The videos below show fly-throughs of the point cloud data captured at Rothwell. The first video shows the result of turning the point cloud data into a solid surface mesh. The second video shows a fly-through of a simplified version of the point cloud data itself.
The 3D fly-through of the model reveals some of the challenges we faced when creating the 3D ossuary. A difficult data capture process, given the working space and lighting conditions, led to noisy data that is difficult to produce a surface mesh from. The following issues are visible:
- Gaps: The 3D scanner can only collect spatial data from surfaces directly in its line of sight. The complex surface of the stacks of bones and the location of the shelves and wooden supports for the stacks all interfered with our ability to generate a complete set of data. Even though we scanned in seventeen different locations, and then merged the resulting data sets, the sheer complexity of the space meant that our model still has gaps.
- Shiny surfaces: In the second half of the video (around time 0:53) the camera pans past the south-easternmost set of shelves, stacked with crania. These skulls have rendered very poorly as they are currently inside plastic bags. The shiny surface of the plastic not only prevented the scanner from visualising the bones within, it reflected the laser causing confusing spatial data.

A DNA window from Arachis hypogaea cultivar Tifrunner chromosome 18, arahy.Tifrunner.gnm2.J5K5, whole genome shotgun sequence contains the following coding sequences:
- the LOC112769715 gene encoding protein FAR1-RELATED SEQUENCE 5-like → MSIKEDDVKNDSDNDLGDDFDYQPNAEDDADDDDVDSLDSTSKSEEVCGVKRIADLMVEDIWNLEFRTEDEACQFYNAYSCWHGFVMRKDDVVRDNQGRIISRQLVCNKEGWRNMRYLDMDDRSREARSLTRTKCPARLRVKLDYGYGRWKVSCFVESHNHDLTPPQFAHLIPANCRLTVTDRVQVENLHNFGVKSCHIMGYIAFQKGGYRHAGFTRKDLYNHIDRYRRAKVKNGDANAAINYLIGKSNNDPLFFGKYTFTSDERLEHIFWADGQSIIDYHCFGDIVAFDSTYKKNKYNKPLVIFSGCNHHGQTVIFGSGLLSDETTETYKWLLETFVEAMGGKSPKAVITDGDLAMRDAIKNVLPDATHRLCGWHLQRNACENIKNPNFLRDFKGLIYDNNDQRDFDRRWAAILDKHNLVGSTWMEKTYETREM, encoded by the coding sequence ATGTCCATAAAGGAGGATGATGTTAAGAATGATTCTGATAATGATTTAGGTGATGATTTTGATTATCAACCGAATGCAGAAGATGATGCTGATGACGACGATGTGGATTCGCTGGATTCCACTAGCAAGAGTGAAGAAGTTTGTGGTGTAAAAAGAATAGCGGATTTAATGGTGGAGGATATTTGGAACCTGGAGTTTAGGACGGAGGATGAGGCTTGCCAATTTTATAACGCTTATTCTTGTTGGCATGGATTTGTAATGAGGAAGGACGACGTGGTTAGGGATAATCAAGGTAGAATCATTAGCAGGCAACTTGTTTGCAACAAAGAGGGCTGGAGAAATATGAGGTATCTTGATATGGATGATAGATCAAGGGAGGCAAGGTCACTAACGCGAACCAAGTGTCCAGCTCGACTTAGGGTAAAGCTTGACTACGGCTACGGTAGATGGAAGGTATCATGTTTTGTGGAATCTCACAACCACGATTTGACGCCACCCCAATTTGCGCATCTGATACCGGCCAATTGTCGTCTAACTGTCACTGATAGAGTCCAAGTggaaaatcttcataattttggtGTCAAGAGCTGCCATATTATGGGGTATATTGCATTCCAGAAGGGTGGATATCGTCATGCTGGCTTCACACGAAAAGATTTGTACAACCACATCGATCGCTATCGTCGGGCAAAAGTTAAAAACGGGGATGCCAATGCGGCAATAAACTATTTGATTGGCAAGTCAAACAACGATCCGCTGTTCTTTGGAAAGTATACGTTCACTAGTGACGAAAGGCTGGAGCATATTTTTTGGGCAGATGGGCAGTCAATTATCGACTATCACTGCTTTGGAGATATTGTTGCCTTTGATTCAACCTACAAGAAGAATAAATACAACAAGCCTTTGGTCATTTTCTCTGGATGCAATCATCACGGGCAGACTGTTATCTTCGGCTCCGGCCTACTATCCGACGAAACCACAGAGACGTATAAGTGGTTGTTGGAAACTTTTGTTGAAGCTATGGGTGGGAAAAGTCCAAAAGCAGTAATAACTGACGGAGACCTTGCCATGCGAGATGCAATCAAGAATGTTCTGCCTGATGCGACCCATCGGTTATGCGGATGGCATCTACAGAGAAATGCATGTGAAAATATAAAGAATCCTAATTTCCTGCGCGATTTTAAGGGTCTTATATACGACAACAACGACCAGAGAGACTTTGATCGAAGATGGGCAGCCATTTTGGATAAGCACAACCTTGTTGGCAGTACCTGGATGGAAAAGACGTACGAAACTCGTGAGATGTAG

- Artificially-smoothed details: The crania on the shelves lining the charnel chapel are not perfectly produced. The scanner we used is designed for large spaces, therefore while it was able to gather a good level of detail of the room it was not possible to capture the details of the skulls at the same time. This means the crania appear oversimplified and artificially smoothed or blended into the surrounding surfaces or each other.